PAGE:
2. The value of rent is huge. Every economy produces a large excess over wages. To be sure, not all of it is surplus. Some of it goes to replace capital that wears out each year. This is not part of the net surplus, nor income to the capitalist; it is a return of capital. ...
3. Rent will become huger yet when you abate taxes presently levied on production and exchange, because these now depress the rent of land. That is, in a tax-free market economy, the benefit of abating present taxes will lodge mainly in land rents. The taxable surplus simply shifts from one form to another.
This is more than a simple shift of a fixed amount. When you substitute land revenues for existing taxes, the surplus actually grows, as if by synergy. You gain more revenue base than you lose, because existing taxes now suppress much latent production. Payroll taxes directly drive workers from taxable jobs to untaxed gains from crime. Abating those taxes will unleash suppressed economic giants, along with all the new surplus values their latent production will generate. "Monetarists" warn you that "there are no free lunches." In fact, however, good policy creates lots of "free lunches." It makes the whole greater than the sum of its parts. Imagine the benefits, alone, of turning people from destructive careers in crime to useful jobs producing goods.
4. Some of the benefit of abating existing taxes will lodge in higher after-tax wage rates, rather than higher rents. ...
5. Many varieties of natural resources generate rents. City land is the greatest single source. For example, one city, Vancouver, contains half the value of taxable property in B.C. - a province of 934,000 sq. kilometers, or 70% larger than France. ... read the whole article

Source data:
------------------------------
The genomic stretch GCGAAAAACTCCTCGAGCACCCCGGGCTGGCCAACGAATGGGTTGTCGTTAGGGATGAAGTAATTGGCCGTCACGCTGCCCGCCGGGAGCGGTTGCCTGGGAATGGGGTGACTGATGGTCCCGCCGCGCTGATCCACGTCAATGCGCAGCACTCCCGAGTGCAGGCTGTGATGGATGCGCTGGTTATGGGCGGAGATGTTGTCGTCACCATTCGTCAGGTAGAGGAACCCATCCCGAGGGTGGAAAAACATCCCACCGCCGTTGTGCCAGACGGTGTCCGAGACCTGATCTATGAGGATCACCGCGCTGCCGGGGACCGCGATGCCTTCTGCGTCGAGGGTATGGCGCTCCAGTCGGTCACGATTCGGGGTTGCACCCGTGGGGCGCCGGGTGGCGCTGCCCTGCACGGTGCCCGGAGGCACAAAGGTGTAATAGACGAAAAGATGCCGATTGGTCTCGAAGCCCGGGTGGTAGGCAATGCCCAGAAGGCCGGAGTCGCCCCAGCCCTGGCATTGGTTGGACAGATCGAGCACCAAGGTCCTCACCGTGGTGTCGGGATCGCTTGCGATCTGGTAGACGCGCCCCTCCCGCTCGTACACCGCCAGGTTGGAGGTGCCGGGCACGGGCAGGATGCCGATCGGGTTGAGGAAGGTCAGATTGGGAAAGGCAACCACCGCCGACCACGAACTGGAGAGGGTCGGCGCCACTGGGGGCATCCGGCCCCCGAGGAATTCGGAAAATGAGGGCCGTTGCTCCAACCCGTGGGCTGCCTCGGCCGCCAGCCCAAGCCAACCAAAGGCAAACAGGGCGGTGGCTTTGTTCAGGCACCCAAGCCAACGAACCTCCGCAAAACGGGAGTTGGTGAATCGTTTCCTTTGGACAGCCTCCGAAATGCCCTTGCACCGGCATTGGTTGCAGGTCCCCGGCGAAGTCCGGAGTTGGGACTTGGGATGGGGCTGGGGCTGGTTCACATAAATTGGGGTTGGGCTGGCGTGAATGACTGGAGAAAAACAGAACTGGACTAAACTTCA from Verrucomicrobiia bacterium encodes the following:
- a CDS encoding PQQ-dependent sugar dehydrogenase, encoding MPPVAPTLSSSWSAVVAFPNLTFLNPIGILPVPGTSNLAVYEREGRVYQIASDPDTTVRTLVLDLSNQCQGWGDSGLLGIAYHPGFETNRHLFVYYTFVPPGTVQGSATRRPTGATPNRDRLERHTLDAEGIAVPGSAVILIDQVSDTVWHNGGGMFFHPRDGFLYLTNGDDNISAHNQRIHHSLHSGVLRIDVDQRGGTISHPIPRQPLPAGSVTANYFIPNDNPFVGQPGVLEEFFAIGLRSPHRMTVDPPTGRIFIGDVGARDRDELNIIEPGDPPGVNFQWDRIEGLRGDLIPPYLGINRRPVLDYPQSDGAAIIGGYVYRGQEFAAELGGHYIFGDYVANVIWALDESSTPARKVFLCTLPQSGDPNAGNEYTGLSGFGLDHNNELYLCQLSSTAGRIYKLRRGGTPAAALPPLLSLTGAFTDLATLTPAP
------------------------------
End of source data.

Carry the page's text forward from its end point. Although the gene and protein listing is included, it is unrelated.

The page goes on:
Mason Gaffney: Oil and Gas Leasing: a Study in Pseudo-Socialism
Distributive Socialism, in contrast to Managerial, means tapping surpluses in the private sector and using them for the public good. The revenues may
This becomes Distributive Socialism when the enhanced land rents are tapped to recoup more than the allocated expenditure. (If only expenditures are recouped, it is more like a contract between the state and the landowners.) ...
Thus, to define Distributive Socialism we need to define "surpluses." These are primarily rents from lands and resources given by nature. In an open tax jurisdiction, labor and capital are mobile and their supply is elastic; only land is fixed. Land rent is the basic taxable surplus. Where there is no land rent, an attempt to levy any tax can only abort production and land use, rather than collect the tax. Where is there no land rent?
The statement above expresses "The Physiocratic Doctrine" of tax incidence, harking back to Francois Quesnay, and even earlier writers like John Locke and Jacob Vanderlint. The Doctrine has staying power: it is used, for example, by Bogart, Bradford, and Williams writing in the National Tax Journal, December, 1992, on tax incidence in New Jersey.... Read the whole article
Mason Gaffney: The Taxable Surplus of Land: Measuring, Guarding and Gathering It (for the Duma Hearings in Moscow, 1999)
Net Product of
Land is the Taxable Surplus
The higher use, A, produces more goods, makes more jobs, and yields more Net Product: it is clearly the higher use. The tax on G [Gross Revenue], however, turns A into a lower use than B, in the eyes of the landowner or manager. A 10% tax on G is a 100% tax on the N from use A, wiping out the entire incentive to put land to use A. It is a 40% tax on the N from use B, leaving 60% of the Net Product for the landowner. The landowner would choose use A in the absence of taxes, or with a tax on N; but the tax on G forces him to choose use B, which is socially inferior. This, in a nutshell, expresses the damage done by imposing taxes on bases other than N, the Net Revenue of land.
... The taxable surplus available from taxing the Net Product of land goes on forever, and grows as land rents grow. It is not like the false "revenue" that comes from privatizing land, which the IMF et al. would have you do. Selling the title to land gives money to the government currently in power, which this government is prone to treat as current income and spend right away: but it is not permanent income, any more than you would call it income when you sell your farm or home. To have income, permanent income, you must reserve the right to tax land forever, and use that income for public purposes or social dividends.
If you think you need cash immediately, in excess of current taxable surplus,
you can always borrow on the security of the tax revenue you have reserved
for your government. There are certain dangers in mortgaging your public